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Viticulture in this North African country goes back to the Phoenicians. At the beginning of the 1st century, the Romans took over, called the new province Mauritania (and the population Berber) and introduced grape varieties from the Mediterranean countries. At the end of the 7th century, the area was conquered by the Arabs. Due to early Islamisation and the associated ban on alcohol, viticulture came to a complete standstill. From 1912 to 1956, Morocco was a French protectorate. Before the First World War, many French colonists came to the country and established viticulture in the middle of large desert areas with a hot and dry climate. Wines were supplied in large quantities to the Langudedoc to fortify the mass production of table wines with alcohol. In 1956 Morocco became independent and there was a ban on exporting wines to France. Expropriation of the French vineyard owners took place in 1973, and by 1985 most of the vineyards had been taken over by the state and wine production drastically reduced.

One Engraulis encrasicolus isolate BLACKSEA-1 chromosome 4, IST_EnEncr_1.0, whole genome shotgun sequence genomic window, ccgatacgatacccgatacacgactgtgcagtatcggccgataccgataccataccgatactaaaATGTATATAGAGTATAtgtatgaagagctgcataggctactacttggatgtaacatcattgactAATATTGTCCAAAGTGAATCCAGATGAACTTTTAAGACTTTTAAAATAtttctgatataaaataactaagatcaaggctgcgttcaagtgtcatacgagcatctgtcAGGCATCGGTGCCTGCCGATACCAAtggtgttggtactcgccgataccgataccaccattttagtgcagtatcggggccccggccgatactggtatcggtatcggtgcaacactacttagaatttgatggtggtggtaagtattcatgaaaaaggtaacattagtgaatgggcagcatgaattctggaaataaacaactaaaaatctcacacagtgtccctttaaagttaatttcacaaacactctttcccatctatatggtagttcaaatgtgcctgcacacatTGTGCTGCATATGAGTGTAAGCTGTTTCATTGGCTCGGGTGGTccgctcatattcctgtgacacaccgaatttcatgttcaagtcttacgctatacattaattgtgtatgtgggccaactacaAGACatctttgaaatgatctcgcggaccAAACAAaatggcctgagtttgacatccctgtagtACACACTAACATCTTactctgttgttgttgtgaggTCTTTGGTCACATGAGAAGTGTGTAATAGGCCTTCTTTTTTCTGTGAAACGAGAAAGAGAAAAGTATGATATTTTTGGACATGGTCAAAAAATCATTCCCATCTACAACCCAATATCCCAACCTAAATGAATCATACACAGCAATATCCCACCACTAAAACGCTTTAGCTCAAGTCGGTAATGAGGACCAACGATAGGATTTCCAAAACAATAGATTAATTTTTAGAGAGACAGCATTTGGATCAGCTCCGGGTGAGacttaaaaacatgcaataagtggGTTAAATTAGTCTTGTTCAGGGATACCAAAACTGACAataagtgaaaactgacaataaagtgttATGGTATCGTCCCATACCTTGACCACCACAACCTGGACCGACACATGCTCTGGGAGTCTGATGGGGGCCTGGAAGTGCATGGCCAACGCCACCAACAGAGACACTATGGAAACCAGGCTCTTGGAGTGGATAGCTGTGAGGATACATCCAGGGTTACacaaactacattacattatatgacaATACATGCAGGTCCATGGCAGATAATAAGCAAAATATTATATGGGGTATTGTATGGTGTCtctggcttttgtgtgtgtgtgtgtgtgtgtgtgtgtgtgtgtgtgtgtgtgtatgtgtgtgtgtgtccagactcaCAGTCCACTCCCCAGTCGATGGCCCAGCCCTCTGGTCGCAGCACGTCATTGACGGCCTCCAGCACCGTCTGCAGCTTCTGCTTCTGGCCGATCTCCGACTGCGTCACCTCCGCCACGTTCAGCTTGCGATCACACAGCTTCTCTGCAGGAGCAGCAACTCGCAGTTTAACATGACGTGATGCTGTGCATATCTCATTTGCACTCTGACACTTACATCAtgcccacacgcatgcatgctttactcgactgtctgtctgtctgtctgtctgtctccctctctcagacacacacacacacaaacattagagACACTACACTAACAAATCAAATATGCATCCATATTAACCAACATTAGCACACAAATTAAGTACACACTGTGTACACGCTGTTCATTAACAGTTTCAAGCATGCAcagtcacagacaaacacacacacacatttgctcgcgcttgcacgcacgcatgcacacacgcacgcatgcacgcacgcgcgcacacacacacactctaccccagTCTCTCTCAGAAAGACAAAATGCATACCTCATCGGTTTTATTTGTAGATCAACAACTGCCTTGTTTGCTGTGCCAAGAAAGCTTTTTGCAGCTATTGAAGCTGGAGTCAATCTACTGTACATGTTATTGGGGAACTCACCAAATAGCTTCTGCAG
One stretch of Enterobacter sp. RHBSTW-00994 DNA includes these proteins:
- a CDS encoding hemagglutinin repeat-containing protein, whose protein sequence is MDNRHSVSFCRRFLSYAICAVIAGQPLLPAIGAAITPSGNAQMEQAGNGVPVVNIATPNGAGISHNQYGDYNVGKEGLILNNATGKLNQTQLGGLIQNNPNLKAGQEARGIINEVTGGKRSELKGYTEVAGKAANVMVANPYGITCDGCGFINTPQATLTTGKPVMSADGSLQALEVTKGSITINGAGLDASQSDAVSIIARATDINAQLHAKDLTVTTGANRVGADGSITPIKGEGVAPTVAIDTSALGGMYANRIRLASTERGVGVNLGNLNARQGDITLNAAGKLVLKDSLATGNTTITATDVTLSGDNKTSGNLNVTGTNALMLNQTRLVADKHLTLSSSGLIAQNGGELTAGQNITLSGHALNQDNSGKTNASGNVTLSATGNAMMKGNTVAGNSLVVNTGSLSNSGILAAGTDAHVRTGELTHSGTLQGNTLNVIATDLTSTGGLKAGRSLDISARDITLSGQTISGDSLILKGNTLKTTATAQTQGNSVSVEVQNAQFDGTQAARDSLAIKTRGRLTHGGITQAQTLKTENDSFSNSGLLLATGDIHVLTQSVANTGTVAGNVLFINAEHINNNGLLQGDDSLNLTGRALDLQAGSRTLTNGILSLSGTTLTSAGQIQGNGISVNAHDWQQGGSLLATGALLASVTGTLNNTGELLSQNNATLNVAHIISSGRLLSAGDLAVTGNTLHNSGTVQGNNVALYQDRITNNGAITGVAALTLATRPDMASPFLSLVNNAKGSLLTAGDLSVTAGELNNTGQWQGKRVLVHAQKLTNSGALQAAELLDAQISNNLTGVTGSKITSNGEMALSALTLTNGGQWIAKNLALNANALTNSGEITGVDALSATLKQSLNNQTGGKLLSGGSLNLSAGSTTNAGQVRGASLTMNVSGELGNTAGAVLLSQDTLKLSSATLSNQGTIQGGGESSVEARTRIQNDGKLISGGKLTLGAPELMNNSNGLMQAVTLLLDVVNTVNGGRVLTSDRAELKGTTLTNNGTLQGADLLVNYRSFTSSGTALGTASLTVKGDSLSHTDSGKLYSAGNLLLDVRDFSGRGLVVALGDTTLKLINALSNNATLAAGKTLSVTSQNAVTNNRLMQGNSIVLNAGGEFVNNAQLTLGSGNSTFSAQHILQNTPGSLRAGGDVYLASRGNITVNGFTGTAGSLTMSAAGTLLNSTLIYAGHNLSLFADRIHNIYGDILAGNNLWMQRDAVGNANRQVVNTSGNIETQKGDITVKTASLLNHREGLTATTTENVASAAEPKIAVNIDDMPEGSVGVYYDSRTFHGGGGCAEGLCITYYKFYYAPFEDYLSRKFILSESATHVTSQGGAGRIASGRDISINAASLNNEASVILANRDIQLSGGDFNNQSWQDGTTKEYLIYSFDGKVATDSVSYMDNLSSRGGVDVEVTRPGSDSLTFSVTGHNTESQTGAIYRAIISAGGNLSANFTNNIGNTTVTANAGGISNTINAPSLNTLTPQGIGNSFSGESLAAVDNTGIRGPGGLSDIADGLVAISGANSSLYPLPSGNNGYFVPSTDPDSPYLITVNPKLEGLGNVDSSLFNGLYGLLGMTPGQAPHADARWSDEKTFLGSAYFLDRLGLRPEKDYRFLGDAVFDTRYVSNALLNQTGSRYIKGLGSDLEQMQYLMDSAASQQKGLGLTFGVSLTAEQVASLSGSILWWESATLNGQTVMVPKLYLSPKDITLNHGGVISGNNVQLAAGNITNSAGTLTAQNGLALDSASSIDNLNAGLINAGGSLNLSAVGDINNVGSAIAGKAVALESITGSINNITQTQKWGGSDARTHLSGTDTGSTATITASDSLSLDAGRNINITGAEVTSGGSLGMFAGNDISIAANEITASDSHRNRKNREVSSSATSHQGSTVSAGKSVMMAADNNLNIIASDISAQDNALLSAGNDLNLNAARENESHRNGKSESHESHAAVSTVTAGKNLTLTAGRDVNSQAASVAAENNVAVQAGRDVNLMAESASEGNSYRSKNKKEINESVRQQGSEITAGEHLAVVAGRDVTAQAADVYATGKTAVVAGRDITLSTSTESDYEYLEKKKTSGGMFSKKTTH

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Prof. Dr. Walter Kutscher

In the past, you needed a wealth of encyclopaedias and specialist literature to keep up to date in your vinophile professional life. Today, Wine lexicon from wein.plus is one of my best helpers and can rightly be called the "bible of wine knowledge".

Prof. Dr. Walter Kutscher
Lehrgangsleiter Sommelierausbildung WIFI-Wien

The world's largest Lexicon of wine terms.

26,119 Keywords · 46,880 Synonyms · 5,323 Translations · 31,453 Pronunciations · 188,372 Cross-references
made with by our author Norbert F. J. Tischelmayer. About the Lexicon